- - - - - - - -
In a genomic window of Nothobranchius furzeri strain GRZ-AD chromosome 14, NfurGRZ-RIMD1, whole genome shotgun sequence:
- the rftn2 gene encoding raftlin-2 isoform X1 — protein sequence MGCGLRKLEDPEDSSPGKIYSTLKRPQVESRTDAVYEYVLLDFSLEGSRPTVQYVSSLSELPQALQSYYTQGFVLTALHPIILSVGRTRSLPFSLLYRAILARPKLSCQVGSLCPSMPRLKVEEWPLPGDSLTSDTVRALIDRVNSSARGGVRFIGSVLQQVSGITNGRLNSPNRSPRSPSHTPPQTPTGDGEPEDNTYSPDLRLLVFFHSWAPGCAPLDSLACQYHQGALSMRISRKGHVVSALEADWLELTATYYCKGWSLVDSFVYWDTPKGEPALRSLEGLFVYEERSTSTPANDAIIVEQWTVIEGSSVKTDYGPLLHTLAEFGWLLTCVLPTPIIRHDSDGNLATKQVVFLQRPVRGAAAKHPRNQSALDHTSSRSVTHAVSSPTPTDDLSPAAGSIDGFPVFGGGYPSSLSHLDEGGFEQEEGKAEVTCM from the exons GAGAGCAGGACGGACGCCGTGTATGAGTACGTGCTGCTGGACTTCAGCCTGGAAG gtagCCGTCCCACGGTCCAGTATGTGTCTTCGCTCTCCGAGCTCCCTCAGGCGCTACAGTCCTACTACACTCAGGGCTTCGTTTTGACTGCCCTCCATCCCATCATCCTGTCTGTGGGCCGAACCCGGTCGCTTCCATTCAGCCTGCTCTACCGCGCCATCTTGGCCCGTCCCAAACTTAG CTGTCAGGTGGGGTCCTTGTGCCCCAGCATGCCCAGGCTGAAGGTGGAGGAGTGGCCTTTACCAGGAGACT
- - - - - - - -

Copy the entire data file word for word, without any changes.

In a genomic window of Nothobranchius furzeri strain GRZ-AD chromosome 14, NfurGRZ-RIMD1, whole genome shotgun sequence:
- the rftn2 gene encoding raftlin-2 isoform X1 — protein sequence MGCGLRKLEDPEDSSPGKIYSTLKRPQVESRTDAVYEYVLLDFSLEGSRPTVQYVSSLSELPQALQSYYTQGFVLTALHPIILSVGRTRSLPFSLLYRAILARPKLSCQVGSLCPSMPRLKVEEWPLPGDSLTSDTVRALIDRVNSSARGGVRFIGSVLQQVSGITNGRLNSPNRSPRSPSHTPPQTPTGDGEPEDNTYSPDLRLLVFFHSWAPGCAPLDSLACQYHQGALSMRISRKGHVVSALEADWLELTATYYCKGWSLVDSFVYWDTPKGEPALRSLEGLFVYEERSTSTPANDAIIVEQWTVIEGSSVKTDYGPLLHTLAEFGWLLTCVLPTPIIRHDSDGNLATKQVVFLQRPVRGAAAKHPRNQSALDHTSSRSVTHAVSSPTPTDDLSPAAGSIDGFPVFGGGYPSSLSHLDEGGFEQEEGKAEVTCM from the exons GAGAGCAGGACGGACGCCGTGTATGAGTACGTGCTGCTGGACTTCAGCCTGGAAG gtagCCGTCCCACGGTCCAGTATGTGTCTTCGCTCTCCGAGCTCCCTCAGGCGCTACAGTCCTACTACACTCAGGGCTTCGTTTTGACTGCCCTCCATCCCATCATCCTGTCTGTGGGCCGAACCCGGTCGCTTCCATTCAGCCTGCTCTACCGCGCCATCTTGGCCCGTCCCAAACTTAG CTGTCAGGTGGGGTCCTTGTGCCCCAGCATGCCCAGGCTGAAGGTGGAGGAGTGGCCTTTACCAGGAGACT